Marines are laying the groundwork for the Corps' next generation of information warfare — including offensive operations.
The commandant of the Marine Corps also established a new position — assistant deputy commandant for information warfare — whose job it is to lead development and integration of forcewide information warfare capabilities.
"When deterrence fails, [information operations] help Marines win in war by providing essential protection and enhancing the effective use of force," the publication states.
The new task force, however, aims to accelerate the expansion of information warfare into the offensive domain by institutionalizing it across the Marine Corps. At the same time, the Corps will continue to focus on defensive operations geared toward protecting personnel, networks and operational security.
The new task force, however, marks the next phase in expanding information warfare beyond passive, defensive operations geared towards protecting personnel, networks and operational security into the offensive domain.
This will provide a critical tool for commanders, in line with the Marine Corps' warfighting philosophy which "seeks to shatter the enemy's cohesion through a series of rapid, violent and unexpected actions to create a turbulent and deteriorating situation with which he cannot cope," according to the Marine Corps' 2013 operating concept for information operations.
"We are now at a point in the development of the cyber force where [Marine air-ground task forces] need to be capable of planning, employing and leveraging offensive and defense cyber capabilities for warfighting and crisis response," then-Commandant Gen. Joseph Dunford stated in his 2015 Commandant's Planning Guidance. "Our end state will be to increase the capacity and capability of the MAGTF to operate and exploit the cyber domain."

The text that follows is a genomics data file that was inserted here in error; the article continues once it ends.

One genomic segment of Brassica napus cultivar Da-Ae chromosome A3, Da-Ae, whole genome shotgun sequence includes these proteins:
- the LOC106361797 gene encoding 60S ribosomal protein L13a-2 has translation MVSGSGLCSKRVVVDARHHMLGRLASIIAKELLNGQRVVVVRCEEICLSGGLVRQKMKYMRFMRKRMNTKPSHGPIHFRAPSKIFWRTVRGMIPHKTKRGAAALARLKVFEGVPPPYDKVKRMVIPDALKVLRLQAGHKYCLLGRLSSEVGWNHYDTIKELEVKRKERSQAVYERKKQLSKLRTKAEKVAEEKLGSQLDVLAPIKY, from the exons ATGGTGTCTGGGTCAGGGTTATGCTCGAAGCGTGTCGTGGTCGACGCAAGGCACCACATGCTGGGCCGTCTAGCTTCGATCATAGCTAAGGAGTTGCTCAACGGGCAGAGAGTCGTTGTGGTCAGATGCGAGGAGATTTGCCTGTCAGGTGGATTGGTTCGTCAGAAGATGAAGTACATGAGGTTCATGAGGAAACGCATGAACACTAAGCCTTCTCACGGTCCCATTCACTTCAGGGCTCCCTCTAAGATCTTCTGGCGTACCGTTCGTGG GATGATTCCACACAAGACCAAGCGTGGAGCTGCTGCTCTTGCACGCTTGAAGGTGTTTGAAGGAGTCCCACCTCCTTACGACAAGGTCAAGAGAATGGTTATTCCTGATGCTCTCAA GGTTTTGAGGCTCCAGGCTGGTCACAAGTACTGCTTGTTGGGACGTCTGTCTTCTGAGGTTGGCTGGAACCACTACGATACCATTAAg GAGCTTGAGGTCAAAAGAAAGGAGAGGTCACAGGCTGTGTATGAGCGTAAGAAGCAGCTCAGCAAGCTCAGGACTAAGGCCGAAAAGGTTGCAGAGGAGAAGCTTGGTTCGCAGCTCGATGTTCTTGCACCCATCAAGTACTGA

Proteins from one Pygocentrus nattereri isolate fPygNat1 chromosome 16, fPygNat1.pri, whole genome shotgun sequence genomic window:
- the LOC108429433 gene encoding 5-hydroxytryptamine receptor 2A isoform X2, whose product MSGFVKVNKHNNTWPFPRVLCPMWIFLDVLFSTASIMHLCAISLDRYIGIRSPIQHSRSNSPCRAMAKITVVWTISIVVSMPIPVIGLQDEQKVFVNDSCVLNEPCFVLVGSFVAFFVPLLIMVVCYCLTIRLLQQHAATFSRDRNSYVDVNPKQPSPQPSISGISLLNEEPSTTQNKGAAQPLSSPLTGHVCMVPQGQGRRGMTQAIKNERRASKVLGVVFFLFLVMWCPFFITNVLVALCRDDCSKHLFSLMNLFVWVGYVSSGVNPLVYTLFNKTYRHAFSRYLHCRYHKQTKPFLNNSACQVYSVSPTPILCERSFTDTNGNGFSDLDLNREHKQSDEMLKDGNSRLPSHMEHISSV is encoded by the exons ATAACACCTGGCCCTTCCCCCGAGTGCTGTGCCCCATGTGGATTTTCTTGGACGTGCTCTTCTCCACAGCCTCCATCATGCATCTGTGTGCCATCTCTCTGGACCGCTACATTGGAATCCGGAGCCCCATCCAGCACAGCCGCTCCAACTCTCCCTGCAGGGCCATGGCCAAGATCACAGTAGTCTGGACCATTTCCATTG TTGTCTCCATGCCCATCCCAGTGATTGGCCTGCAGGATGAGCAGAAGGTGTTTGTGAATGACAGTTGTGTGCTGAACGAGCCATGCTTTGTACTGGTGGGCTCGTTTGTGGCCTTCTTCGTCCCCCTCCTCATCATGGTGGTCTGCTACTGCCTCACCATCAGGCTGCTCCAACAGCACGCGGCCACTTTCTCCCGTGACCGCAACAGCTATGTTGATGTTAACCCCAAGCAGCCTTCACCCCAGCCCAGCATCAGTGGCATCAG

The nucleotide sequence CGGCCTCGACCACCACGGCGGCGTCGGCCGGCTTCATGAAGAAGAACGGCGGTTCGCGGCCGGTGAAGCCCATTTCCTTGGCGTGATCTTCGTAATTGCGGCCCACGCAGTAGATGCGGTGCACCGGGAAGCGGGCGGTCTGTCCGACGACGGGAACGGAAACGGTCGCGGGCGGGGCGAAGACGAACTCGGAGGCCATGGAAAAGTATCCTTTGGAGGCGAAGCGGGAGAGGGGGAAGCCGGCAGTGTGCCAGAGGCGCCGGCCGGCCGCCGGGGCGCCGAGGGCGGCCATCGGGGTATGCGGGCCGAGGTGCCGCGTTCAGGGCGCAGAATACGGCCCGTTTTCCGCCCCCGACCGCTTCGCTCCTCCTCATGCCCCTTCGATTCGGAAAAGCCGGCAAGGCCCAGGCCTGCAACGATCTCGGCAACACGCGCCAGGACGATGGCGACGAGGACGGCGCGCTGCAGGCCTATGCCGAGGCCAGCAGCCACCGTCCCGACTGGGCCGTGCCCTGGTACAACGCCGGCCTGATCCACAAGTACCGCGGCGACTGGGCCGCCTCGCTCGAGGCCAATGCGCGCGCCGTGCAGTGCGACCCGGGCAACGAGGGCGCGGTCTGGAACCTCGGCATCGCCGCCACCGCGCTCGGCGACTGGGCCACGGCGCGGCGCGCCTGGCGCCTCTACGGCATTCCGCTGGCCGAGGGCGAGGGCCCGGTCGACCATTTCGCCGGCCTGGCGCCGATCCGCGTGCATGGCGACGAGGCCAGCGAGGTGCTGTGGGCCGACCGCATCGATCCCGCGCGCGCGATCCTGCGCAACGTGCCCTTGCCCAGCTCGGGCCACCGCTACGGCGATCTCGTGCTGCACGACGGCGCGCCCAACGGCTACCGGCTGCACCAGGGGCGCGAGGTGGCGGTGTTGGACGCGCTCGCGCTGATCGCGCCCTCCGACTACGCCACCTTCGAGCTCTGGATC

- Assessing current doctrine, organization, training, materiel, leadership and education, personnel, facilities and policy;
- Createing case studies through the use of vignettes, experimentation and war-gaming to develop lines of operation and effort;
- Identifying current gaps and proposeing solutions, including changing current capabilities and military occupational skill sets;
- Determineing a new conceptual and organizational model for the operating forces;
- Developing a game plan to integrate this across the force, in line with the Marine Corps’ Expeditionary Force 21 concept.
An executive steering committee will make final recommendations on strategy and plans to the assistant deputy commandant for information warfare at the end of the session.